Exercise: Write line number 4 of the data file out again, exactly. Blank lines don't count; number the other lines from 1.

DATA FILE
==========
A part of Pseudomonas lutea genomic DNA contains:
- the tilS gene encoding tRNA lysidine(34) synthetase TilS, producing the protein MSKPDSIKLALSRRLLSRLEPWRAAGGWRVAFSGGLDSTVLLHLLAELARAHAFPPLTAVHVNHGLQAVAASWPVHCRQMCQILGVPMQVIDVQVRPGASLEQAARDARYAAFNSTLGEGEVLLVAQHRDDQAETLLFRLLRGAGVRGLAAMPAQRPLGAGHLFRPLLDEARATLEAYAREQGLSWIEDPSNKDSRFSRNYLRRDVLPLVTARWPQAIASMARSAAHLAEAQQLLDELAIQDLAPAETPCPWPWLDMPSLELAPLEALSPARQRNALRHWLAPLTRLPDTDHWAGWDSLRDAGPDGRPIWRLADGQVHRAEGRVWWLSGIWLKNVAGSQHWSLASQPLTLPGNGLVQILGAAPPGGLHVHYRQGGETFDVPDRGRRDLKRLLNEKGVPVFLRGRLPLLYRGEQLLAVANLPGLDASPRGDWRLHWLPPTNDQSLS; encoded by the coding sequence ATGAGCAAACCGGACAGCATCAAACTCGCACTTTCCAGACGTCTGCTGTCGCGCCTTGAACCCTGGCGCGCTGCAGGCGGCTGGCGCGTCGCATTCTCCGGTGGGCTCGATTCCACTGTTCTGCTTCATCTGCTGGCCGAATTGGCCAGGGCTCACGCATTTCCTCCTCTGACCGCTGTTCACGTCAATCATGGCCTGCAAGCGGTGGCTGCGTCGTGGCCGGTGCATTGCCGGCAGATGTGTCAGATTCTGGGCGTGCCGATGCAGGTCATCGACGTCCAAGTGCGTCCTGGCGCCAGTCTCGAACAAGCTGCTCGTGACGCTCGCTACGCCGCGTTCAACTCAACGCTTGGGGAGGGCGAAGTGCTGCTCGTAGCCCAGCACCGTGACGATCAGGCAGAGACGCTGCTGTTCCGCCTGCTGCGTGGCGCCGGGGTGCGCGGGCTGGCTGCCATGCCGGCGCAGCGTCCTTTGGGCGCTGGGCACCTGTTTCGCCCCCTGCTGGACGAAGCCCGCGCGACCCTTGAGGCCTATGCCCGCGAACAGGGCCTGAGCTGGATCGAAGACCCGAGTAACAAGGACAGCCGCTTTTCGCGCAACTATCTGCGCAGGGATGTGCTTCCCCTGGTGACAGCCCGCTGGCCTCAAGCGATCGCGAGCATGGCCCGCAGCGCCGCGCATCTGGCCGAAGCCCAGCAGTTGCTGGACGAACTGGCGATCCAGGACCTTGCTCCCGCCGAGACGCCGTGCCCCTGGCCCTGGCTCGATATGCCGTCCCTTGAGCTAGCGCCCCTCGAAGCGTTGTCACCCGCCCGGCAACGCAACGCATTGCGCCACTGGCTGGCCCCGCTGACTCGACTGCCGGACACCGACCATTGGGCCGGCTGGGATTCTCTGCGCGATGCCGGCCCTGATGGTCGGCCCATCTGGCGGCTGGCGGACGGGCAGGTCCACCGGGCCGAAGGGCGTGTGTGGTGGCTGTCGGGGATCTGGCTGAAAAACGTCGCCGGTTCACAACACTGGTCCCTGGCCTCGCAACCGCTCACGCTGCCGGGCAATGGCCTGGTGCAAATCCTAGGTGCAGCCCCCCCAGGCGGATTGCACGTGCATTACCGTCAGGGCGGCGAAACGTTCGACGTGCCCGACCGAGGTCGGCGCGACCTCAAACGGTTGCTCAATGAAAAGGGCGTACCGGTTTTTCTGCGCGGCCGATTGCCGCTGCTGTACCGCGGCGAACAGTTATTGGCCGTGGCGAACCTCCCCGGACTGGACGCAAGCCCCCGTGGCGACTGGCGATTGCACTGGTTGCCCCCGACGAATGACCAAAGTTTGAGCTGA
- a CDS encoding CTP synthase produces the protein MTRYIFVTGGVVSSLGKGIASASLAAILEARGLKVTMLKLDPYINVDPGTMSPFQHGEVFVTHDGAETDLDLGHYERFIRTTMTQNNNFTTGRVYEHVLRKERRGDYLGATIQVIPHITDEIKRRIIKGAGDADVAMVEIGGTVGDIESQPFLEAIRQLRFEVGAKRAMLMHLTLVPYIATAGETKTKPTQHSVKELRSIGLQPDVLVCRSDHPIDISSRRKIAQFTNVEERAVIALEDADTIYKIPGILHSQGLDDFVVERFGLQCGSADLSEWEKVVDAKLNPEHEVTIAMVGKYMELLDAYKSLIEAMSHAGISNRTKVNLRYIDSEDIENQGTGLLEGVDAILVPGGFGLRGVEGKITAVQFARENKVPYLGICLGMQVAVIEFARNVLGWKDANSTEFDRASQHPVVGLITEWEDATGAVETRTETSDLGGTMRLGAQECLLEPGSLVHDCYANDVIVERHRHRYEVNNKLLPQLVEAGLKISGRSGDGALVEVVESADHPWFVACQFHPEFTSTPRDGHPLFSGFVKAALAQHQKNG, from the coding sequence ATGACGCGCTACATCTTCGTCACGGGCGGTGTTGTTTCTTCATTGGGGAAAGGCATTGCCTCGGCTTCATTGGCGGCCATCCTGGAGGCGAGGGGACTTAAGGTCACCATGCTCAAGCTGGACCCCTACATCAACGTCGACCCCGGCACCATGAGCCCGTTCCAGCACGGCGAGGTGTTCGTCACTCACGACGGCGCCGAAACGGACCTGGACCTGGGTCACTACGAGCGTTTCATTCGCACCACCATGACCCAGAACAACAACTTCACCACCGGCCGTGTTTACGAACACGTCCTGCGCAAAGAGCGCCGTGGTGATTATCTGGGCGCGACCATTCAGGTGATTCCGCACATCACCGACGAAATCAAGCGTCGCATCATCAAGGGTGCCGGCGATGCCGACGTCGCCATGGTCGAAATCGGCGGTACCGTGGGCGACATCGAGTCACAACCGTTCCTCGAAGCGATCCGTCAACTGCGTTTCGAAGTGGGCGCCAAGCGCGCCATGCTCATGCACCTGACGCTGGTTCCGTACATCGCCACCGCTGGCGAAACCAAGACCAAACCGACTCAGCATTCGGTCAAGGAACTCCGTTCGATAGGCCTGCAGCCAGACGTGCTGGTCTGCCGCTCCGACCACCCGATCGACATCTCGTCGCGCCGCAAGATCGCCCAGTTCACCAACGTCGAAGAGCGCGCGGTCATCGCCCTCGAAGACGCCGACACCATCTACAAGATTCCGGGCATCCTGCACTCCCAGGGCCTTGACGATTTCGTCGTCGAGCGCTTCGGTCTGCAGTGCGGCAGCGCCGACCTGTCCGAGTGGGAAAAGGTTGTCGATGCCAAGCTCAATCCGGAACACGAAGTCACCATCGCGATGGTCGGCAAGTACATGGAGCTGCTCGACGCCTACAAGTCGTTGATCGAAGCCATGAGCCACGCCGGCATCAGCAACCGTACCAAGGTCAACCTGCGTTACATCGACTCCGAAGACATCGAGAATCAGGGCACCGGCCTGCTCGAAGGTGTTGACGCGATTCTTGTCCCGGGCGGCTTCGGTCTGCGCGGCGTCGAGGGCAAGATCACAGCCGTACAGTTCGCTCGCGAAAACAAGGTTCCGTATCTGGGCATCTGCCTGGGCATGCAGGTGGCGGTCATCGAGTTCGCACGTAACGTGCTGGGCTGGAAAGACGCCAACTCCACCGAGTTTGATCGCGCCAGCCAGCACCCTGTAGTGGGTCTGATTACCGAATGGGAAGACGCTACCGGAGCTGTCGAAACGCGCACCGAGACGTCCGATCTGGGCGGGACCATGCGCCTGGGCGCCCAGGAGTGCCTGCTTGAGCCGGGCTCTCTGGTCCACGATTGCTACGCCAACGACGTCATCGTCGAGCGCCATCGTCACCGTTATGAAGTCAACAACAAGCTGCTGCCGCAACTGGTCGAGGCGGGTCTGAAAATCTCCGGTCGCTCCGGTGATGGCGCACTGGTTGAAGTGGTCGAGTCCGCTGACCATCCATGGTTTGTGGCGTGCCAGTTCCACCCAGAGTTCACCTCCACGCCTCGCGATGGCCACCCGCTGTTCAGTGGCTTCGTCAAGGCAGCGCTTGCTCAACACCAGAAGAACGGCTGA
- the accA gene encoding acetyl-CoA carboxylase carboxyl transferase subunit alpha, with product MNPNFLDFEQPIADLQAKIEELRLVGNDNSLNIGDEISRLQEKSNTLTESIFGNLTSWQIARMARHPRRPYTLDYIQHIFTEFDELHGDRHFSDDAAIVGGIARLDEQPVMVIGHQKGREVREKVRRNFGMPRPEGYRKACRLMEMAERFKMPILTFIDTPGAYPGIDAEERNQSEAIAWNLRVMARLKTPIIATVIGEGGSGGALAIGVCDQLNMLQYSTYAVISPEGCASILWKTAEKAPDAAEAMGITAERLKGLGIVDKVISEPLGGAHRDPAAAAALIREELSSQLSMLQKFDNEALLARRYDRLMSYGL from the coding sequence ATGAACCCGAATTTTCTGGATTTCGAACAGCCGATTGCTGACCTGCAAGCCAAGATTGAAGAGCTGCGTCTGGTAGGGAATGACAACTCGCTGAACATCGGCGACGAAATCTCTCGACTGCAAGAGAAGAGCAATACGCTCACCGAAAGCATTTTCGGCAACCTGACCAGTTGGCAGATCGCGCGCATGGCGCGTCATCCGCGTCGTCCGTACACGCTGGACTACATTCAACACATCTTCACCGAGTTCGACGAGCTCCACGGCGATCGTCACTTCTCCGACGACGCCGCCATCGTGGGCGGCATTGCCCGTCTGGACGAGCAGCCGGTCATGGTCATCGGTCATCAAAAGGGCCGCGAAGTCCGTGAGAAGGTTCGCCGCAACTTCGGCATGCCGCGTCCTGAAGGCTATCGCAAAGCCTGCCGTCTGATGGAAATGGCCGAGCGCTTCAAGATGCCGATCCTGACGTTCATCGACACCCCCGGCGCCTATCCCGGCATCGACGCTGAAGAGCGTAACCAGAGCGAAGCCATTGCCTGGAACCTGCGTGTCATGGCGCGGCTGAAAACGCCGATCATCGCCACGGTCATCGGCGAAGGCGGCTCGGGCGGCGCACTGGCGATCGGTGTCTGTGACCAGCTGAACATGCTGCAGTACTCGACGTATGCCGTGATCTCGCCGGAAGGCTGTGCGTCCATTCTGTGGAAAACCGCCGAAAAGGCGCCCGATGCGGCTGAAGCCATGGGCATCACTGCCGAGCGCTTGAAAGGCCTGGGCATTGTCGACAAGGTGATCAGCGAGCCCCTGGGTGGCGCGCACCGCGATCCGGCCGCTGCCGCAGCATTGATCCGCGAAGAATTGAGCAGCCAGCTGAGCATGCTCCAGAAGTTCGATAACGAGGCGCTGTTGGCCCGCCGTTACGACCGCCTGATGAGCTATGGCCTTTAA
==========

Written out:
- the accA gene encoding acetyl-CoA carboxylase carboxyl transferase subunit alpha, with product MNPNFLDFEQPIADLQAKIEELRLVGNDNSLNIGDEISRLQEKSNTLTESIFGNLTSWQIARMARHPRRPYTLDYIQHIFTEFDELHGDRHFSDDAAIVGGIARLDEQPVMVIGHQKGREVREKVRRNFGMPRPEGYRKACRLMEMAERFKMPILTFIDTPGAYPGIDAEERNQSEAIAWNLRVMARLKTPIIATVIGEGGSGGALAIGVCDQLNMLQYSTYAVISPEGCASILWKTAEKAPDAAEAMGITAERLKGLGIVDKVISEPLGGAHRDPAAAAALIREELSSQLSMLQKFDNEALLARRYDRLMSYGL from the coding sequence ATGAACCCGAATTTTCTGGATTTCGAACAGCCGATTGCTGACCTGCAAGCCAAGATTGAAGAGCTGCGTCTGGTAGGGAATGACAACTCGCTGAACATCGGCGACGAAATCTCTCGACTGCAAGAGAAGAGCAATACGCTCACCGAAAGCATTTTCGGCAACCTGACCAGTTGGCAGATCGCGCGCATGGCGCGTCATCCGCGTCGTCCGTACACGCTGGACTACATTCAACACATCTTCACCGAGTTCGACGAGCTCCACGGCGATCGTCACTTCTCCGACGACGCCGCCATCGTGGGCGGCATTGCCCGTCTGGACGAGCAGCCGGTCATGGTCATCGGTCATCAAAAGGGCCGCGAAGTCCGTGAGAAGGTTCGCCGCAACTTCGGCATGCCGCGTCCTGAAGGCTATCGCAAAGCCTGCCGTCTGATGGAAATGGCCGAGCGCTTCAAGATGCCGATCCTGACGTTCATCGACACCCCCGGCGCCTATCCCGGCATCGACGCTGAAGAGCGTAACCAGAGCGAAGCCATTGCCTGGAACCTGCGTGTCATGGCGCGGCTGAAAACGCCGATCATCGCCACGGTCATCGGCGAAGGCGGCTCGGGCGGCGCACTGGCGATCGGTGTCTGTGACCAGCTGAACATGCTGCAGTACTCGACGTATGCCGTGATCTCGCCGGAAGGCTGTGCGTCCATTCTGTGGAAAACCGCCGAAAAGGCGCCCGATGCGGCTGAAGCCATGGGCATCACTGCCGAGCGCTTGAAAGGCCTGGGCATTGTCGACAAGGTGATCAGCGAGCCCCTGGGTGGCGCGCACCGCGATCCGGCCGCTGCCGCAGCATTGATCCGCGAAGAATTGAGCAGCCAGCTGAGCATGCTCCAGAAGTTCGATAACGAGGCGCTGTTGGCCCGCCGTTACGACCGCCTGATGAGCTATGGCCTTTAA